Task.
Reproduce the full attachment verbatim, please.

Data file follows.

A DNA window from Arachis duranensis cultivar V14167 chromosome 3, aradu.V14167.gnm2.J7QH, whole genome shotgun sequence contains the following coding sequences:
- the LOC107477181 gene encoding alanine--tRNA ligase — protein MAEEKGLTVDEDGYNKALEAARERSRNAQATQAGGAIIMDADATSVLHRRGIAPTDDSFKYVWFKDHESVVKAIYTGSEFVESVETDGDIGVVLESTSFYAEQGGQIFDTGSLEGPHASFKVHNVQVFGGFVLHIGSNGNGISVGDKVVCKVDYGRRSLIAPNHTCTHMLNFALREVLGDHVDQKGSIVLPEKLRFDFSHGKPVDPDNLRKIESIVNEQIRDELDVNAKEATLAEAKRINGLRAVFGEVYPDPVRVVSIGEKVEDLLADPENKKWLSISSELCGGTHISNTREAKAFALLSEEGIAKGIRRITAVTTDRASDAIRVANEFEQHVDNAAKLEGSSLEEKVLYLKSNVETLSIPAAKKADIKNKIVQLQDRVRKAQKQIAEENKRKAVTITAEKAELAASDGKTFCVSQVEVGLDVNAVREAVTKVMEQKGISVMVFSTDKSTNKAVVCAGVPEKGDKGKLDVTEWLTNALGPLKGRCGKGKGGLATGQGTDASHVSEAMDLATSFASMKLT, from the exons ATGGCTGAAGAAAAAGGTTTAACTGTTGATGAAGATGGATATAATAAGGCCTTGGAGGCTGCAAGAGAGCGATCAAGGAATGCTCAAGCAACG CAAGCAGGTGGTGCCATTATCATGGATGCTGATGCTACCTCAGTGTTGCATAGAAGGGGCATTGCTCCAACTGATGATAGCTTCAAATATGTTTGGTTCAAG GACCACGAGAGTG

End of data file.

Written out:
A DNA window from Arachis duranensis cultivar V14167 chromosome 3, aradu.V14167.gnm2.J7QH, whole genome shotgun sequence contains the following coding sequences:
- the LOC107477181 gene encoding alanine--tRNA ligase — protein MAEEKGLTVDEDGYNKALEAARERSRNAQATQAGGAIIMDADATSVLHRRGIAPTDDSFKYVWFKDHESVVKAIYTGSEFVESVETDGDIGVVLESTSFYAEQGGQIFDTGSLEGPHASFKVHNVQVFGGFVLHIGSNGNGISVGDKVVCKVDYGRRSLIAPNHTCTHMLNFALREVLGDHVDQKGSIVLPEKLRFDFSHGKPVDPDNLRKIESIVNEQIRDELDVNAKEATLAEAKRINGLRAVFGEVYPDPVRVVSIGEKVEDLLADPENKKWLSISSELCGGTHISNTREAKAFALLSEEGIAKGIRRITAVTTDRASDAIRVANEFEQHVDNAAKLEGSSLEEKVLYLKSNVETLSIPAAKKADIKNKIVQLQDRVRKAQKQIAEENKRKAVTITAEKAELAASDGKTFCVSQVEVGLDVNAVREAVTKVMEQKGISVMVFSTDKSTNKAVVCAGVPEKGDKGKLDVTEWLTNALGPLKGRCGKGKGGLATGQGTDASHVSEAMDLATSFASMKLT, from the exons ATGGCTGAAGAAAAAGGTTTAACTGTTGATGAAGATGGATATAATAAGGCCTTGGAGGCTGCAAGAGAGCGATCAAGGAATGCTCAAGCAACG CAAGCAGGTGGTGCCATTATCATGGATGCTGATGCTACCTCAGTGTTGCATAGAAGGGGCATTGCTCCAACTGATGATAGCTTCAAATATGTTTGGTTCAAG GACCACGAGAGTG